I wish I could say that the Ninth Circuit and California Court of Appeal returned from their long (at least formal) vacation breaks with a vengeance, and cranked out a couple of dozen published opinions that are of the must-read variety.
But that'd be a lie.
Now, if you're a class action attorney (on either side), it's a somewhat interesting day for you. There are not one, but two class action opinions from the Ninth Circuit today.
But I'm definitely not going to talk about the first one. Because, sure, there are some people who may be keenly interested in the tortured history of competing state court class actions -- and the competing settlements that were then negotiated -- against Safeco Insurance, as well as whether the interlocutory review provisions of CAFA apply to minimal diversity and/or federal question cases.
But unless you're a class action/civil procedure geek -- and, I mean, a real geek -- the number of such interested persons is likely to be small.
The second class action opinion might be a tiny more interesting. Or at least accessible. Plaintiffs say that ConAgra lied (or was at least deceptive) when it called its Wesson cooking oil "100 percent natural" since it uses bioengineered ingredients. Sounds like a decent class action to me.
But ConAgra claimed that the class couldn't be certified because there's no "objective" way to tell who actually bought Wesson cooking oil during the relevant years. Since you don't have to sign anything or put your name down when you buy the stuff at the supermarket.
The district court disagreed. It certified the class. ConAgra was granted permission to appeal.
But the Ninth Circuit affirms.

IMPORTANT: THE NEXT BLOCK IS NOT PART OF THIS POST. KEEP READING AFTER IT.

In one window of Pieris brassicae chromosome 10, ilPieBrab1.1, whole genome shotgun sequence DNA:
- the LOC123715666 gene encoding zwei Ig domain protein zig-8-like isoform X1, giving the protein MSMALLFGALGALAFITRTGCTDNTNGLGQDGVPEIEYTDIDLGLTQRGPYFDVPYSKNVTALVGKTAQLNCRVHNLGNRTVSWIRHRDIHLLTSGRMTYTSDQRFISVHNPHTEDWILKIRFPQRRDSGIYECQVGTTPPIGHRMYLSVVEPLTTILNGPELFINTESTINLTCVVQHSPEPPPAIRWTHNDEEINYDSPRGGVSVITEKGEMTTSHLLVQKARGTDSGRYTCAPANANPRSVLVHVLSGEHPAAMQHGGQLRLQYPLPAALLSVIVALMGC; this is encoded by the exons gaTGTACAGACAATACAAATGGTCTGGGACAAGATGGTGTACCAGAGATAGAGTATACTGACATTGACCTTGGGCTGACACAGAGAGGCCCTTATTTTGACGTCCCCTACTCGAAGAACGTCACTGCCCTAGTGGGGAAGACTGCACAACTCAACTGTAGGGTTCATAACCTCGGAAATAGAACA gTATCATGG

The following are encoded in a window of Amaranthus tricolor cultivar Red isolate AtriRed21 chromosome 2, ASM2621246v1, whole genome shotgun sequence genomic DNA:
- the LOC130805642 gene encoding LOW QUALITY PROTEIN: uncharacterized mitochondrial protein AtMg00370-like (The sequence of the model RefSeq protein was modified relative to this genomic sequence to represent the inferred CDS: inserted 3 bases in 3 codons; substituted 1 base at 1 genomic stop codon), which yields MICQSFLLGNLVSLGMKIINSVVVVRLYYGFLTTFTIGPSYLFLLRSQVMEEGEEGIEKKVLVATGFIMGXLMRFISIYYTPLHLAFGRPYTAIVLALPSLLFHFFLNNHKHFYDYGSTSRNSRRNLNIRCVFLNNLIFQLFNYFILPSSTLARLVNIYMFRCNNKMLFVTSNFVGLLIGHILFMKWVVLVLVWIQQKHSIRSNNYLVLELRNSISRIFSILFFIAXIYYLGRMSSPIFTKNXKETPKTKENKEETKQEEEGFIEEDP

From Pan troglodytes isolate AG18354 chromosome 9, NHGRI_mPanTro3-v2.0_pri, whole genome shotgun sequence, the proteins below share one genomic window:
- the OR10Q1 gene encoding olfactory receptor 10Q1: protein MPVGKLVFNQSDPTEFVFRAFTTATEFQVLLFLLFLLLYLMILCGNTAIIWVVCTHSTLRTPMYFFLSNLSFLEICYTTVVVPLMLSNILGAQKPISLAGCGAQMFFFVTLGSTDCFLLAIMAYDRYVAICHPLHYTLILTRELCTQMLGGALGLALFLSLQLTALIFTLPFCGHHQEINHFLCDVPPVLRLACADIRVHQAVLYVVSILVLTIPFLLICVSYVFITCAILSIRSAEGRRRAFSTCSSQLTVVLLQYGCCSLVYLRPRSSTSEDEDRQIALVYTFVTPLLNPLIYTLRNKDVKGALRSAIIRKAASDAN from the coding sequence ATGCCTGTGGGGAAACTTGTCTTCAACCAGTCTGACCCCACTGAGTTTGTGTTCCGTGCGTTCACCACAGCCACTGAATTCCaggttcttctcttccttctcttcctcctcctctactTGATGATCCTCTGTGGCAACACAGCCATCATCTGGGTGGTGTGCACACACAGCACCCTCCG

As, in my view, of course it should.
Yes, there's no "objective" way to tell if someone's a member of the class. Just like there's no "objective" way to tell virtually anything in the universe. We rely on people's testimony. Their records. Their whatever. Yes, people can lie. And documents can be faked.
So what. That doesn't mean that a class action can't exist. Any more than it means that someone can't recover for personal injuries, or breach of contract, or any other legitimate -- or, potentially, factually illegitimate -- claim. You present your evidence and the trier of fact decides. End of story.
Much less should a company get away with (allegedly) deceiving millions of people about its products just because you don't have to fill out a form in triplicate and have your picture taken in order to buy that product. Too bad. People can testify, under oath, that they bought the thing. If ConAgra thinks that they're lying, prove it. Good luck. If ConAgra's evidence is believed, that class member won't recover. But the fact that ConAgra doesn't feel like taking someone's word for it no more stops a class action from being certified than the fact that a different class action defendant doesn't feel like taking a class member's word for it that the product is causing them immense physical pain would stop a class action there. Go ahead. Prove it. Not a barrier to class certification.
Judge Friedland reaches this same conclusion using words and concepts that are a bit more articulate.
But to the same end.